ASUNCION – Newly certified as malaria-free by the World Health Organization (WHO), Paraguay “is prepared to carry out fast diagnoses and implement immediate controls” to fight imported cases, the head of the country’s Senepa anti-malaria agency said on Thursday.
Paraguay’s Public Health Ministry confirmed this week that two people who had travelled to Africa had been diagnosed with malaria.
Senepa director-general Nicolas Aguayo referred to the two imported cases during an event to honor members of the agency.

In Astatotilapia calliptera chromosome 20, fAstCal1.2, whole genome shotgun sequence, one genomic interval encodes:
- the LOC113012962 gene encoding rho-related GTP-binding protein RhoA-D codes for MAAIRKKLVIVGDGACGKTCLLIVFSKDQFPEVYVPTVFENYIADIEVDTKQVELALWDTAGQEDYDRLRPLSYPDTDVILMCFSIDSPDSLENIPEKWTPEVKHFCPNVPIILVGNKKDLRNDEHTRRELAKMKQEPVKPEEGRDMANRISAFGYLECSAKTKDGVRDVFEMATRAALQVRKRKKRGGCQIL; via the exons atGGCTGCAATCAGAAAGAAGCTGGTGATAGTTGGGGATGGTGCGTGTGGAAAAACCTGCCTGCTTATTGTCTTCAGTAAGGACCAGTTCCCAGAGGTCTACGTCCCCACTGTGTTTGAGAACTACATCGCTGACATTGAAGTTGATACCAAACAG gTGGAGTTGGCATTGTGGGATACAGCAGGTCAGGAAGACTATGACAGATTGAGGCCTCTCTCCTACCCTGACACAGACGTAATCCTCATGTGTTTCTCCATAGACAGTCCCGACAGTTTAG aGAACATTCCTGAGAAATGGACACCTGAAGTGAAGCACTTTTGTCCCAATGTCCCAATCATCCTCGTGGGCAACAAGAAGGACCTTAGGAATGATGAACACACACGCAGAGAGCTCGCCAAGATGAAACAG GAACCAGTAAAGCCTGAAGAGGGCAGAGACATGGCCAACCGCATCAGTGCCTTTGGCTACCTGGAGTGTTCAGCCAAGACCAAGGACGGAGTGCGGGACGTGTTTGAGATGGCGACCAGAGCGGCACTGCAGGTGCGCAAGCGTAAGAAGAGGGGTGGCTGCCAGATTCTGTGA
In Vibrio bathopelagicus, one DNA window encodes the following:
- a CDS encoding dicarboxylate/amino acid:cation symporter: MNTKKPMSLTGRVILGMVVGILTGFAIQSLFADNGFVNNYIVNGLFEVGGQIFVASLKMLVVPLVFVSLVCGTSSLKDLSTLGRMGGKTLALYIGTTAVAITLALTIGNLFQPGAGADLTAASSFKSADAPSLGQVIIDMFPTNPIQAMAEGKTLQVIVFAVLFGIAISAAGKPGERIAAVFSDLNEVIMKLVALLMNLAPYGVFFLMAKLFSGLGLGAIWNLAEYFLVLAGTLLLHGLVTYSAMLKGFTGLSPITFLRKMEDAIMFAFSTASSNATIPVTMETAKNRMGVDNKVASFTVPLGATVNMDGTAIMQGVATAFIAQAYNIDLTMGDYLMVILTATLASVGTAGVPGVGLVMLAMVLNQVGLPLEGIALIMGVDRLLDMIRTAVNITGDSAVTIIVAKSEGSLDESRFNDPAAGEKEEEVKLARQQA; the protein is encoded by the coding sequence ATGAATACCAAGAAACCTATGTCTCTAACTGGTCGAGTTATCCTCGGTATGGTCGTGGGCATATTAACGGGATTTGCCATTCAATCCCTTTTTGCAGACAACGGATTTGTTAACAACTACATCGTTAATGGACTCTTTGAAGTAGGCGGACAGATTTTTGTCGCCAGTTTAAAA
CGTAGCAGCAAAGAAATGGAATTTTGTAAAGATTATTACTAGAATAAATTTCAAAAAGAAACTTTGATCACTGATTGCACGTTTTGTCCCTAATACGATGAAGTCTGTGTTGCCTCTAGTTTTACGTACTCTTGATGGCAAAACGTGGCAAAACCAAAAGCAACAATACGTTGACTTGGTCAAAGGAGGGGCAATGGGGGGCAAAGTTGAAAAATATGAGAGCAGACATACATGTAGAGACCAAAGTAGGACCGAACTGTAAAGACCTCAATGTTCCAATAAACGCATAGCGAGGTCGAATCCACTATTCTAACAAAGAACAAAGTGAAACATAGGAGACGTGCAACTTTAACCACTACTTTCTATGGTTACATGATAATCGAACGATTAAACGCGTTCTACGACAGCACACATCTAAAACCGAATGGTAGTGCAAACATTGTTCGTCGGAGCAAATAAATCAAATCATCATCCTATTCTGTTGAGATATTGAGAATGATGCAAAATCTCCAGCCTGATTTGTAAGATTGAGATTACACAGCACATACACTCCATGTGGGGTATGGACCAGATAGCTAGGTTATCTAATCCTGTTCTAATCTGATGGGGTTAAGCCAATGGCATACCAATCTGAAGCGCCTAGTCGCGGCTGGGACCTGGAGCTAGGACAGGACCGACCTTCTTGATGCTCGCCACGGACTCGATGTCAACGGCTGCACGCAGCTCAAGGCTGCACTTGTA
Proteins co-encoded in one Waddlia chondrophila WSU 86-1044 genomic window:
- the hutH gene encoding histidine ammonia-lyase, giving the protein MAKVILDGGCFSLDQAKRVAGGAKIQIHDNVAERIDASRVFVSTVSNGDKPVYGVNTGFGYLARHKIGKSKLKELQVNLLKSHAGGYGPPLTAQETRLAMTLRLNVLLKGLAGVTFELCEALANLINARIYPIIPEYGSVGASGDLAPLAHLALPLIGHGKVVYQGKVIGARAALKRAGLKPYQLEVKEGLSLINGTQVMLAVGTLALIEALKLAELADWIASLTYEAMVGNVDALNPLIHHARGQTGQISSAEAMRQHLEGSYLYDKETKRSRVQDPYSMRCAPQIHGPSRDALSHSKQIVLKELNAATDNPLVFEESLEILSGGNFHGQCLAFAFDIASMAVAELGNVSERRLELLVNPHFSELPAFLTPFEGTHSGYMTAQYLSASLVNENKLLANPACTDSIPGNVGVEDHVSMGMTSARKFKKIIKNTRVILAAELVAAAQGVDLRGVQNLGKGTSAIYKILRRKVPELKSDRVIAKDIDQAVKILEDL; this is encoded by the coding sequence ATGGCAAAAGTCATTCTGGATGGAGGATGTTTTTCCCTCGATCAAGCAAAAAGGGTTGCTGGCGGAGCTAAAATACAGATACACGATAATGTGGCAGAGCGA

He noted that the WHO not only recognized Paraguay’s success in eliminating malaria, but also acclaimed “our capacity to respond quickly, carry out diagnoses in less than 24 hours, and begin treatment in three days.”
Aguayo said that the two cases of imported malaria posed “absolutely” no risk.
The minister of health, Carlos Morinigo, praised the Senepa officials who were being honored, and handed them recognition certificates.
The minister announced his commitment to provide resources to Senepa to hire 786 contract employees from the UN Development Program (UNDP), who have been helping fight malaria in the country for four years.
The WHO declared Paraguay malaria-free in June, becoming the second country in the Americas to achieve that recognition after Cuba, which was certified as malaria-free in 1973.